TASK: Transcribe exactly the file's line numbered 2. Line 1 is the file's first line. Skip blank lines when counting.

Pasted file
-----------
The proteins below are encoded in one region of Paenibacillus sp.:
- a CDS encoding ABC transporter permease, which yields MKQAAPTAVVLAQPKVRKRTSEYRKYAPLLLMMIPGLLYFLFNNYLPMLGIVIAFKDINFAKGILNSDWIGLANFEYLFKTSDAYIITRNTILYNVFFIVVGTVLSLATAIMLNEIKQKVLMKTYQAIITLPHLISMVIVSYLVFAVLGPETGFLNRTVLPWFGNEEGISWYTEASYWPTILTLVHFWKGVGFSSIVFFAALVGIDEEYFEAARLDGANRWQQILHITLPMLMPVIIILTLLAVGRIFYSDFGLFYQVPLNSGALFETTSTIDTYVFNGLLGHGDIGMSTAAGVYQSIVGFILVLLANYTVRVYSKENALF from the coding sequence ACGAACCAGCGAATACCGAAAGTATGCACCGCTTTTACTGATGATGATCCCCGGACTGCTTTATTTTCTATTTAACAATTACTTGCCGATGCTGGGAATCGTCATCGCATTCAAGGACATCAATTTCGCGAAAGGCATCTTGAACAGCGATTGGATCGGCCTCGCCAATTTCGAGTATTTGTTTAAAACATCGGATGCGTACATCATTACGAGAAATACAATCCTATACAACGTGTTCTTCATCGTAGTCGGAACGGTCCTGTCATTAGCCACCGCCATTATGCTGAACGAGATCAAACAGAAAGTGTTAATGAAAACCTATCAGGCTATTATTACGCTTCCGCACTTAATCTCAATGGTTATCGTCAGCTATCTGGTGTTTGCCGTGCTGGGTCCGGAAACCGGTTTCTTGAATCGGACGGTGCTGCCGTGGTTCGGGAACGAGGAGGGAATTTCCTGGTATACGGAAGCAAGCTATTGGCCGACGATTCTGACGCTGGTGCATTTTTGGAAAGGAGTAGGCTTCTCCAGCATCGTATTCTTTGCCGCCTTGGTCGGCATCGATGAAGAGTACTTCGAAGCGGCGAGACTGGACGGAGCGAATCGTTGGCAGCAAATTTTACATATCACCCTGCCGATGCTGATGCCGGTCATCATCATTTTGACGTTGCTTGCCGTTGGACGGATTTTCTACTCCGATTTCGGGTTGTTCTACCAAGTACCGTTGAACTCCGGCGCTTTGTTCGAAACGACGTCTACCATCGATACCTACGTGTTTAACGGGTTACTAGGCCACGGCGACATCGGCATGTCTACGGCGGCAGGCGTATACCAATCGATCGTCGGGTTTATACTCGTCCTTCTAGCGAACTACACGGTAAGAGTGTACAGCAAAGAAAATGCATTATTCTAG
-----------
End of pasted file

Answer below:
- a CDS encoding ABC transporter permease, which yields MKQAAPTAVVLAQPKVRKRTSEYRKYAPLLLMMIPGLLYFLFNNYLPMLGIVIAFKDINFAKGILNSDWIGLANFEYLFKTSDAYIITRNTILYNVFFIVVGTVLSLATAIMLNEIKQKVLMKTYQAIITLPHLISMVIVSYLVFAVLGPETGFLNRTVLPWFGNEEGISWYTEASYWPTILTLVHFWKGVGFSSIVFFAALVGIDEEYFEAARLDGANRWQQILHITLPMLMPVIIILTLLAVGRIFYSDFGLFYQVPLNSGALFETTSTIDTYVFNGLLGHGDIGMSTAAGVYQSIVGFILVLLANYTVRVYSKENALF from the coding sequence ACGAACCAGCGAATACCGAAAGTATGCACCGCTTTTACTGATGATGATCCCCGGACTGCTTTATTTTCTATTTAACAATTACTTGCCGATGCTGGGAATCGTCATCGCATTCAAGGACATCAATTTCGCGAAAGGCATCTTGAACAGCGATTGGATCGGCCTCGCCAATTTCGAGTATTTGTTTAAAACATCGGATGCGTACATCATTACGAGAAATACAATCCTATACAACGTGTTCTTCATCGTAGTCGGAACGGTCCTGTCATTAGCCACCGCCATTATGCTGAACGAGATCAAACAGAAAGTGTTAATGAAAACCTATCAGGCTATTATTACGCTTCCGCACTTAATCTCAATGGTTATCGTCAGCTATCTGGTGTTTGCCGTGCTGGGTCCGGAAACCGGTTTCTTGAATCGGACGGTGCTGCCGTGGTTCGGGAACGAGGAGGGAATTTCCTGGTATACGGAAGCAAGCTATTGGCCGACGATTCTGACGCTGGTGCATTTTTGGAAAGGAGTAGGCTTCTCCAGCATCGTATTCTTTGCCGCCTTGGTCGGCATCGATGAAGAGTACTTCGAAGCGGCGAGACTGGACGGAGCGAATCGTTGGCAGCAAATTTTACATATCACCCTGCCGATGCTGATGCCGGTCATCATCATTTTGACGTTGCTTGCCGTTGGACGGATTTTCTACTCCGATTTCGGGTTGTTCTACCAAGTACCGTTGAACTCCGGCGCTTTGTTCGAAACGACGTCTACCATCGATACCTACGTGTTTAACGGGTTACTAGGCCACGGCGACATCGGCATGTCTACGGCGGCAGGCGTATACCAATCGATCGTCGGGTTTATACTCGTCCTTCTAGCGAACTACACGGTAAGAGTGTACAGCAAAGAAAATGCATTATTCTAG